Top Latin American Scientists Named 2011 Pew Fellows in the Biomedical Sciences

Top Latin American Scientists Named 2011 Pew Fellows in the Biomedical Sciences

Philadelphia, PA - The Pew Charitable Trusts named 10 outstanding early-career scientists to be Pew Latin American Fellows in the Biomedical Sciences. By providing these individuals with an opportunity to further their research, advance scientific knowledge, and collaborate with investigators in the U.S., the program aims to build scientific capability throughout the region.

This prestigious program provides $60,000 in salary support over two years for postdoctoral level scientists to work with leading researchers in the United States. Upon returning to Latin America, Fellows receive an additional $35,000 to purchase essential equipment in order to establish research laboratories and promote scientific advancement in their home countries.

“Pew is honored to continue its commitment to support the training of exceptional young scientific leaders from Latin America,” said Rebecca W. Rimel, president and CEO of The Pew Charitable Trusts. “As the community of Pew Fellows returning to their home countries expands, we are proud of the impact that this program is making to scientific capacity beyond the United States.” Applicants from all Central and South American countries are invited to apply to the program. The selection is made by a distinguished national advisory committee, chaired by Dr. Torsten N. Wiesel, president emeritus of Rockefeller University and a 1981 Nobel Laureate in Physiology or Medicine.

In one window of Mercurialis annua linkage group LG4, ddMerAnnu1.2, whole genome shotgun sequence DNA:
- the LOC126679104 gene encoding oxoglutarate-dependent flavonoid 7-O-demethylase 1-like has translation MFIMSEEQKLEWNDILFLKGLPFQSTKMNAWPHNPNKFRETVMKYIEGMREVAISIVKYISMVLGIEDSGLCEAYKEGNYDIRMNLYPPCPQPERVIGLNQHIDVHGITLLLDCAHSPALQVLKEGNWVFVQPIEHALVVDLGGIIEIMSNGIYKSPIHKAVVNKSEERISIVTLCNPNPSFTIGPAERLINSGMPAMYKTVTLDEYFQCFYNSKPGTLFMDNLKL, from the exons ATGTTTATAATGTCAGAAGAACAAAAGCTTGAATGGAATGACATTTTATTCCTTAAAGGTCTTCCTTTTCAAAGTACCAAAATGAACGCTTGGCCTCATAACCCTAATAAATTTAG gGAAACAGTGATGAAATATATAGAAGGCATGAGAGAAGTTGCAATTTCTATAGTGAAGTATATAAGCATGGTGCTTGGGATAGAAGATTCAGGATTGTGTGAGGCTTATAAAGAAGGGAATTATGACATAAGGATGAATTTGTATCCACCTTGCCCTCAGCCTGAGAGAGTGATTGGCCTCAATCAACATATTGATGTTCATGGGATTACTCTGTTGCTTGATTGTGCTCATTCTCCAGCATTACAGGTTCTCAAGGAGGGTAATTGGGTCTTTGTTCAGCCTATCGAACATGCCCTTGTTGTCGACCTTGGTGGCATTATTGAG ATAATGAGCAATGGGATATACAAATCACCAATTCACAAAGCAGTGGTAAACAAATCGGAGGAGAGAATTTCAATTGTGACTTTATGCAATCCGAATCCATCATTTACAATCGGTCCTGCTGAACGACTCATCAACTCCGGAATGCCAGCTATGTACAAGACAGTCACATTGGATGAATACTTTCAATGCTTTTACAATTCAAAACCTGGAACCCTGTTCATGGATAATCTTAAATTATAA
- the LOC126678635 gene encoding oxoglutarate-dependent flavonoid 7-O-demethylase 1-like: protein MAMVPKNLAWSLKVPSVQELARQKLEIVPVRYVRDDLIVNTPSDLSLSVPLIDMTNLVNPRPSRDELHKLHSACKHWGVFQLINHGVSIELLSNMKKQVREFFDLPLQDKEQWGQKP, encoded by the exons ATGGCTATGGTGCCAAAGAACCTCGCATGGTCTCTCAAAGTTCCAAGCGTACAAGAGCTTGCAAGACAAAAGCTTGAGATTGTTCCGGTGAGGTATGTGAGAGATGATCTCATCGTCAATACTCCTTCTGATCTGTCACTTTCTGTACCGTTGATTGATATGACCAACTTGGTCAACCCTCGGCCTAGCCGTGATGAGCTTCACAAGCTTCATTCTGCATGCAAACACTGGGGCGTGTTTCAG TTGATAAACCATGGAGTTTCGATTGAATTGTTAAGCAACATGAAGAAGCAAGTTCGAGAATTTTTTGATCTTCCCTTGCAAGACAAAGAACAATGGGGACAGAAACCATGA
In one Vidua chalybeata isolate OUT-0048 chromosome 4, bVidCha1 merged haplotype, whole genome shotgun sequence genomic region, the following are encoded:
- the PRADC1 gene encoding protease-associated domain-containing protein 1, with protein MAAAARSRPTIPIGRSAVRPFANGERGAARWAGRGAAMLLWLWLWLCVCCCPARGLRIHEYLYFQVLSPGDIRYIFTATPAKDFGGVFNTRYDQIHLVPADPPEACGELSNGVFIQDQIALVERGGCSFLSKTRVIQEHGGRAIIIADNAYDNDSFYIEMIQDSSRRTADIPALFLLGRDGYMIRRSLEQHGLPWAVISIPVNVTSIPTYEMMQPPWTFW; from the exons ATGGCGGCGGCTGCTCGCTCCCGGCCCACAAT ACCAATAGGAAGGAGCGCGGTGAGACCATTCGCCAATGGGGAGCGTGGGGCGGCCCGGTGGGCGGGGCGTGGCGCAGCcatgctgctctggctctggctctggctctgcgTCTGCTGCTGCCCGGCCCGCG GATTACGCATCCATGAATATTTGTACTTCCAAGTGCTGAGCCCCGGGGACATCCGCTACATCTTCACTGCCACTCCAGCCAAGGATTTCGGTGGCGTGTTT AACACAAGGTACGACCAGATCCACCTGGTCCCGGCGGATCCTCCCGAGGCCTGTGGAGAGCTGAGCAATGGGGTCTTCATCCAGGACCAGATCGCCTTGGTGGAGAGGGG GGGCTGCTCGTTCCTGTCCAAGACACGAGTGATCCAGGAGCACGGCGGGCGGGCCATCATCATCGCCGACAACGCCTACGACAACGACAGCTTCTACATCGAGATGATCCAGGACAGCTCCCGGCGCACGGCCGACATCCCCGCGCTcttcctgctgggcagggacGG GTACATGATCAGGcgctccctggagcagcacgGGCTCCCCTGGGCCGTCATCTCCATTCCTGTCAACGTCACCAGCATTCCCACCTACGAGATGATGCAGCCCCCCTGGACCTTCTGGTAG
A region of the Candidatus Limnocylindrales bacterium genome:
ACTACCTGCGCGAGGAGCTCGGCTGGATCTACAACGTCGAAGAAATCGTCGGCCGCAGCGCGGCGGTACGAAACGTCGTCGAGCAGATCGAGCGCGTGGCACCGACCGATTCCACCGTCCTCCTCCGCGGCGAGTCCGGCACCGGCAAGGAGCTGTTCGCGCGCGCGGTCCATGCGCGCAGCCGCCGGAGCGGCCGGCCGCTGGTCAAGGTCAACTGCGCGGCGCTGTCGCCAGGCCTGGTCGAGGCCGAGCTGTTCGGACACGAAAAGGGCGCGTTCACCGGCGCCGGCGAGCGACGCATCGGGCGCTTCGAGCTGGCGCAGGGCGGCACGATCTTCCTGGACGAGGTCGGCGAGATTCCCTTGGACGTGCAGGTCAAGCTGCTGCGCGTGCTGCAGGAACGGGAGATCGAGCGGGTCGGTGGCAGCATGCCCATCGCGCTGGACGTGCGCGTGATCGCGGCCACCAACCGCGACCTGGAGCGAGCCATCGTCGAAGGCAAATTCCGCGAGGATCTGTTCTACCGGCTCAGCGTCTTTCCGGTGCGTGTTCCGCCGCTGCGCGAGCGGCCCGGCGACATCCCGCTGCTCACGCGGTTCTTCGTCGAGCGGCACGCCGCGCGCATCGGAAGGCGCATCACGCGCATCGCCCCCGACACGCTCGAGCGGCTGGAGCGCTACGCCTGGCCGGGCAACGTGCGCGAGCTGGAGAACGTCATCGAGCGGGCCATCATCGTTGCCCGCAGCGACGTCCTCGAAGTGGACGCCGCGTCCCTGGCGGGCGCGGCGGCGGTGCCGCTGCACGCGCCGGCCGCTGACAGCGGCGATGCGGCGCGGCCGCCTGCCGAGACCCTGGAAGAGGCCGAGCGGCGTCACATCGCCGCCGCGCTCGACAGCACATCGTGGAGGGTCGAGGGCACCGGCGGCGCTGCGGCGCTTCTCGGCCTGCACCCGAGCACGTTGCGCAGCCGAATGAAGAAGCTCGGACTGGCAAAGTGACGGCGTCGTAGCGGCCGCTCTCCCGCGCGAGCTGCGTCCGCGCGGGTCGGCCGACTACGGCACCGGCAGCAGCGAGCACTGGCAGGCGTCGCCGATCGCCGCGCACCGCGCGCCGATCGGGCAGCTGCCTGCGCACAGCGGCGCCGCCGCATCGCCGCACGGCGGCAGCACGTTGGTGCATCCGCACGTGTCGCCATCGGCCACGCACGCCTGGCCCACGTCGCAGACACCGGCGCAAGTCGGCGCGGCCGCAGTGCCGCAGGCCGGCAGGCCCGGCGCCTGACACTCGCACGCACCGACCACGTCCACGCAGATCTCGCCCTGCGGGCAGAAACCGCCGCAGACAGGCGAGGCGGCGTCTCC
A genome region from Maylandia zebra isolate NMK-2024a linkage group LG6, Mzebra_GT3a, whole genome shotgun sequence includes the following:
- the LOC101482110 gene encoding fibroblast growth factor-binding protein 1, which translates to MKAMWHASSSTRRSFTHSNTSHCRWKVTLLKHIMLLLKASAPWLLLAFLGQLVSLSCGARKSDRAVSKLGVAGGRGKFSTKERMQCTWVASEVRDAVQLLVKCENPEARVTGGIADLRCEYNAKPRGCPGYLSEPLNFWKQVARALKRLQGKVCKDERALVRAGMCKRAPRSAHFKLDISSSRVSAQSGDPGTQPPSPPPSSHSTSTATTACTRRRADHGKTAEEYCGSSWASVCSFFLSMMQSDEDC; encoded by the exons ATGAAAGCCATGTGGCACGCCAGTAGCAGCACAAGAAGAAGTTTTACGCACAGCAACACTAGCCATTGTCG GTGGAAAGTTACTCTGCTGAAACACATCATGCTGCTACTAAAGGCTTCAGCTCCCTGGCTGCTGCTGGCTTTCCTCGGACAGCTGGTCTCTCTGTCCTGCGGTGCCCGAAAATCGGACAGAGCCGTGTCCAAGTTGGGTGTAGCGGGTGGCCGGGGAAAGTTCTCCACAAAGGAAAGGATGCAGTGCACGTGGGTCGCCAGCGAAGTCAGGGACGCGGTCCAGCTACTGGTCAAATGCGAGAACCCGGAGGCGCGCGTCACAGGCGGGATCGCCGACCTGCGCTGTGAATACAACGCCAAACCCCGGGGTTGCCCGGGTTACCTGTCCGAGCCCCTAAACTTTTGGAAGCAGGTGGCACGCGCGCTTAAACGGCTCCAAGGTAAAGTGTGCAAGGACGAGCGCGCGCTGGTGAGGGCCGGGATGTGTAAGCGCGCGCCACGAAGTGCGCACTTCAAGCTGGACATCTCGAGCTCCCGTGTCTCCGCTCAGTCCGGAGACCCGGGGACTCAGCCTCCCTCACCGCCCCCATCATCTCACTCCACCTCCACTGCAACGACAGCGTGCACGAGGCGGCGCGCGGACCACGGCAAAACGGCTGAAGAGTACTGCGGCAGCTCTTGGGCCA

“The Pew Latin American Fellows Program in the Biomedical Sciences recognizes and supports outstanding young innovators from a region of the world rich with talent,” said Wiesel. “I am privileged to play a role in such an initiative that identifies bright young scientists and gives them the training and resources they need to be successful investigators in Latin America.”

The Latin American Fellows Program is one of the Pew Health Group's two long-standing commitments in this field. The other is the Pew Scholars in the Biomedical Sciences, a 26-year funding program supporting America's early-career scientists at an essential point in their careers. The Fellows program was launched in 1991 to help develop and advance the scientific network of highly-trained researchers and to foster collaboration between scientists in Latin America and the U.S. To date, Pew has dedicated over $18 million in direct support for more than 200 Latin American Fellows.

The 2011 Pew Latin American Fellows in the Biomedical Sciences are:


  •     Guillermo Lehmann Mantáras, M.D., Ph.D.
        Laboratory of Enrique Rodriguez-Boulan, M.D.
        Weill Cornell Medical College
  •     Marina Muzzio, Ph.D.
        Laboratory of Carlos D. Bustamante, Ph.D.
        Stanford University


  •     Tatiana Domitrovic, Ph.D.
        Laboratory of John Johnson, Ph.D.
        Scripps Research Institute
  •     Beatriz C. Freitas, Ph.D.
        Laboratory of Lawrence Goldstein, Ph.D.
        University of California, San Diego
  •     Isabela B. Ramos, Ph.D.
        Laboratory of Gary Wessel, Ph.D.
        Brown University
        Cell Biology and Physiology


  •     Esteban A. Engel, Ph.D.
        Laboratory of Lynn Enquist, Ph.D.
        Princeton University
  •     Karina J. Vargas, Ph.D.
        Laboratory of Sreeganga Chandra, Ph.D.
        Yale University


  •     Rocío Hernández, Ph.D.
        Laboratory of Kathryn Anderson, Ph.D.
        Memorial Sloan-Kettering Cancer Research Center
        Developmental Biology
  •     Wilbert Zarco, Ph.D.
        Laboratory of Winrich Freiwald, Ph.D.
        The Rockefeller University


  •     Natalia Romero, Ph.D.
        Laboratory of Thomas Michel, M.D., Ph.D.
        Brigham and Women's Hospital
        Signal Transduction

For more information about the program and the 2011 awardees please visit

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